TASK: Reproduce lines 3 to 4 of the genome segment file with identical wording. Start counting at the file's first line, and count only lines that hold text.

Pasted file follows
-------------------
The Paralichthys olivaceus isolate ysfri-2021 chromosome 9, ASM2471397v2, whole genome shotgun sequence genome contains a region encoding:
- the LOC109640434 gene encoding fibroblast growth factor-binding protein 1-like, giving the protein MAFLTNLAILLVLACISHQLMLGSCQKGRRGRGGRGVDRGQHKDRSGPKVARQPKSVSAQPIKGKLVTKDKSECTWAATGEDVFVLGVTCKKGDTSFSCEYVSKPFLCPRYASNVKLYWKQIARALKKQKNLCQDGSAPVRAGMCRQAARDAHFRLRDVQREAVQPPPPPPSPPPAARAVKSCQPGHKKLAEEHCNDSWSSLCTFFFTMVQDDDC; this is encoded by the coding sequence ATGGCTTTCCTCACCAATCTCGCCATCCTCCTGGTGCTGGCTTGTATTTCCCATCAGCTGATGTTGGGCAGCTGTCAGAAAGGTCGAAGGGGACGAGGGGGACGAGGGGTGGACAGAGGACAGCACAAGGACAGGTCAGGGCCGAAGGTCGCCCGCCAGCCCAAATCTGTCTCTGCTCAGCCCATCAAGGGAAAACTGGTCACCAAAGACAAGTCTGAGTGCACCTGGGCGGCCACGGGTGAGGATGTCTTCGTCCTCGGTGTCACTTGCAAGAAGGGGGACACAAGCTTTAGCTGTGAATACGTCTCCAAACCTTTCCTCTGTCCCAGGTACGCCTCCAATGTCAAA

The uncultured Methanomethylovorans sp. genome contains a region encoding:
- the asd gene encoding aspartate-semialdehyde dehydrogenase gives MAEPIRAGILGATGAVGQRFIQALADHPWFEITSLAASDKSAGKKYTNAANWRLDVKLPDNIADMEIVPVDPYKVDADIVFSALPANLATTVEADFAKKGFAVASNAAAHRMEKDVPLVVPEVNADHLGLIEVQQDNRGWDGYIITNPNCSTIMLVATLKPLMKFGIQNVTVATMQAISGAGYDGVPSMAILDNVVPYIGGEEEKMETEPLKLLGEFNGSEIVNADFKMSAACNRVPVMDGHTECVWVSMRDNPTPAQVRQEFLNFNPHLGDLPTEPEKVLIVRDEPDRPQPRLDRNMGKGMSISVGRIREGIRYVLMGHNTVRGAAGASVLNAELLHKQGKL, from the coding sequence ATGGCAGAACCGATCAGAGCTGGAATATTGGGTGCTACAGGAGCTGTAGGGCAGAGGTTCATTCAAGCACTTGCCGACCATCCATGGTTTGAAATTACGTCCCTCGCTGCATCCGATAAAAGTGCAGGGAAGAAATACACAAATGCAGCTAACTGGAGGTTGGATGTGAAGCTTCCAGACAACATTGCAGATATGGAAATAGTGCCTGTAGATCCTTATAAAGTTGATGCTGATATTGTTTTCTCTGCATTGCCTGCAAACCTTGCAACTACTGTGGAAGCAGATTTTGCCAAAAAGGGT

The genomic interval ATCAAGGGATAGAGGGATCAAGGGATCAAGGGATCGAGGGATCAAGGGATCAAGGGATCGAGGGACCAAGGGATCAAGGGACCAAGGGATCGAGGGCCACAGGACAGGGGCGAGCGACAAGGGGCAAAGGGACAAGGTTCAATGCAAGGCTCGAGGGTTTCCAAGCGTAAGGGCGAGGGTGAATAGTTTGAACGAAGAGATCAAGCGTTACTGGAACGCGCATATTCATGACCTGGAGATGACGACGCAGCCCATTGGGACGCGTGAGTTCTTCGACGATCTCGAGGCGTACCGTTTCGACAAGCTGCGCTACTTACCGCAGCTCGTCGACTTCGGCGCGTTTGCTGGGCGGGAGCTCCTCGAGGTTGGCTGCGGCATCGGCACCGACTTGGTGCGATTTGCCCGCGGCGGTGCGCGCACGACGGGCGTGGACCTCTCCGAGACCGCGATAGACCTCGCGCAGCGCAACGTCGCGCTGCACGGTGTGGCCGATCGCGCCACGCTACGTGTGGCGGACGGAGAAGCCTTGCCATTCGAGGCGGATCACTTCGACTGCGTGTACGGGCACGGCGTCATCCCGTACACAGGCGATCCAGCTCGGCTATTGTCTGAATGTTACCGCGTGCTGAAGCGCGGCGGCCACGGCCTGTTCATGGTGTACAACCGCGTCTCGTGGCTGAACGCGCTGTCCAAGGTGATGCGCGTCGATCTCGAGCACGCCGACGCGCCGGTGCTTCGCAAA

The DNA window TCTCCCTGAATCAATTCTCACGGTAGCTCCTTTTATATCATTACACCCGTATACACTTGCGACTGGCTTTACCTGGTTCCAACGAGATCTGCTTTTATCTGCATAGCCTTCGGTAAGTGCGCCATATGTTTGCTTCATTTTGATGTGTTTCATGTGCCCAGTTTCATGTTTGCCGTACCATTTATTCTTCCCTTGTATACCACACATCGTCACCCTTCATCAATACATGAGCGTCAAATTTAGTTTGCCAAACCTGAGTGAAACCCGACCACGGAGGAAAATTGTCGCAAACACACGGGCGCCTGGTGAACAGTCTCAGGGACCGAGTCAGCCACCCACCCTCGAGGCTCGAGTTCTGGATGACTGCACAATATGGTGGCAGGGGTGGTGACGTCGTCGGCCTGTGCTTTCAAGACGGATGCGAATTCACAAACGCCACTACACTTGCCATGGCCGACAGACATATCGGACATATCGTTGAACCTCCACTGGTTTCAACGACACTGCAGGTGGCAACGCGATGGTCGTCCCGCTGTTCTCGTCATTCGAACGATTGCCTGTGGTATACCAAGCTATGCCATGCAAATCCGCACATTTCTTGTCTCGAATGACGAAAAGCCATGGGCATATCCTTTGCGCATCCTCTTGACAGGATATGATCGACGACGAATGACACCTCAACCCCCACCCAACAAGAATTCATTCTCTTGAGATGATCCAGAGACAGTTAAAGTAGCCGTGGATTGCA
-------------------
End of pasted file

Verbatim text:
The uncultured Methanomethylovorans sp. genome contains a region encoding:
- the asd gene encoding aspartate-semialdehyde dehydrogenase gives MAEPIRAGILGATGAVGQRFIQALADHPWFEITSLAASDKSAGKKYTNAANWRLDVKLPDNIADMEIVPVDPYKVDADIVFSALPANLATTVEADFAKKGFAVASNAAAHRMEKDVPLVVPEVNADHLGLIEVQQDNRGWDGYIITNPNCSTIMLVATLKPLMKFGIQNVTVATMQAISGAGYDGVPSMAILDNVVPYIGGEEEKMETEPLKLLGEFNGSEIVNADFKMSAACNRVPVMDGHTECVWVSMRDNPTPAQVRQEFLNFNPHLGDLPTEPEKVLIVRDEPDRPQPRLDRNMGKGMSISVGRIREGIRYVLMGHNTVRGAAGASVLNAELLHKQGKL, from the coding sequence ATGGCAGAACCGATCAGAGCTGGAATATTGGGTGCTACAGGAGCTGTAGGGCAGAGGTTCATTCAAGCACTTGCCGACCATCCATGGTTTGAAATTACGTCCCTCGCTGCATCCGATAAAAGTGCAGGGAAGAAATACACAAATGCAGCTAACTGGAGGTTGGATGTGAAGCTTCCAGACAACATTGCAGATATGGAAATAGTGCCTGTAGATCCTTATAAAGTTGATGCTGATATTGTTTTCTCTGCATTGCCTGCAAACCTTGCAACTACTGTGGAAGCAGATTTTGCCAAAAAGGGT